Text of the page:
A Life Made by Hand
The simplest objects can turn into art when you draw from life, nature, and personal passion.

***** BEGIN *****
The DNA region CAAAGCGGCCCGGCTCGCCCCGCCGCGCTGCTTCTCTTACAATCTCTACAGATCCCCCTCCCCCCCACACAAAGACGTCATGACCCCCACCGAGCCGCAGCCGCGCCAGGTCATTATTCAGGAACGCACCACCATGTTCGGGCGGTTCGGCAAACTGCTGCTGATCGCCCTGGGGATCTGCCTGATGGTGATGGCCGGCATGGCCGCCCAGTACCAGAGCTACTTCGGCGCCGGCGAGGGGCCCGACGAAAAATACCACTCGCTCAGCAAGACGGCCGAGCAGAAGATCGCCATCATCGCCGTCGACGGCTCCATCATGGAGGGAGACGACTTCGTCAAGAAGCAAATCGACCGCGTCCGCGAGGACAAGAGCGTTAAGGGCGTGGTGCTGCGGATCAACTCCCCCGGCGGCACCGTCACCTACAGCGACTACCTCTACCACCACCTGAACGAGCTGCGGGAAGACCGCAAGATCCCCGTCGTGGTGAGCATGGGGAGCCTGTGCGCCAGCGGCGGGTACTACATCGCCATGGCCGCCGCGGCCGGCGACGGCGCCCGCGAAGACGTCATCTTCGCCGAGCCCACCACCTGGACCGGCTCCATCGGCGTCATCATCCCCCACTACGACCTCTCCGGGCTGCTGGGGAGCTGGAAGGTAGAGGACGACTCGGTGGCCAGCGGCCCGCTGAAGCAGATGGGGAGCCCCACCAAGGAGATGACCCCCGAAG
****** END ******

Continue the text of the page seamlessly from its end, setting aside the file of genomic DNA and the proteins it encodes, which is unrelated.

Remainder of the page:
Fascinated by a snail’s shell, gossamer dragonfly wings, and a spider’s complex web, Ruth Asawa carefully observed tiny details around her family farm, her hands constantly busy with found objects such as wire and paper. Simple, straightforward text tells how she drew inspiration from Japanese calligraphy, dancers who bent their bodies into shapes, and craftsmen in Mexico who twisted wire baskets. With this last, Ruth had found her medium and her lifelong obsession. Her own wire structures became graceful, weightless works of art, looped structures that invited others to look closely and imagine what they see, providing inspiration to future young artists. Charcoal-and–colored-pencil drawings combine with hand-painted and monoprinted paper in a striking collage representation of Asawa’s work. D’Aquino provides close-ups of the snail and dragonfly, a landscape layout of basket craftsmen, and a geometric kaleidoscope of squares layered upon squares, offering a variety of perspectives and media. An author’s note explains her inspiration for the book and offers sobering facts about the Asawa family’s internment in various camps—facts that are omitted from the story proper. Additional resources enable young artists to discover this artist’s work for themselves and offer step-by-step instructions to create a folded paper dragonfly.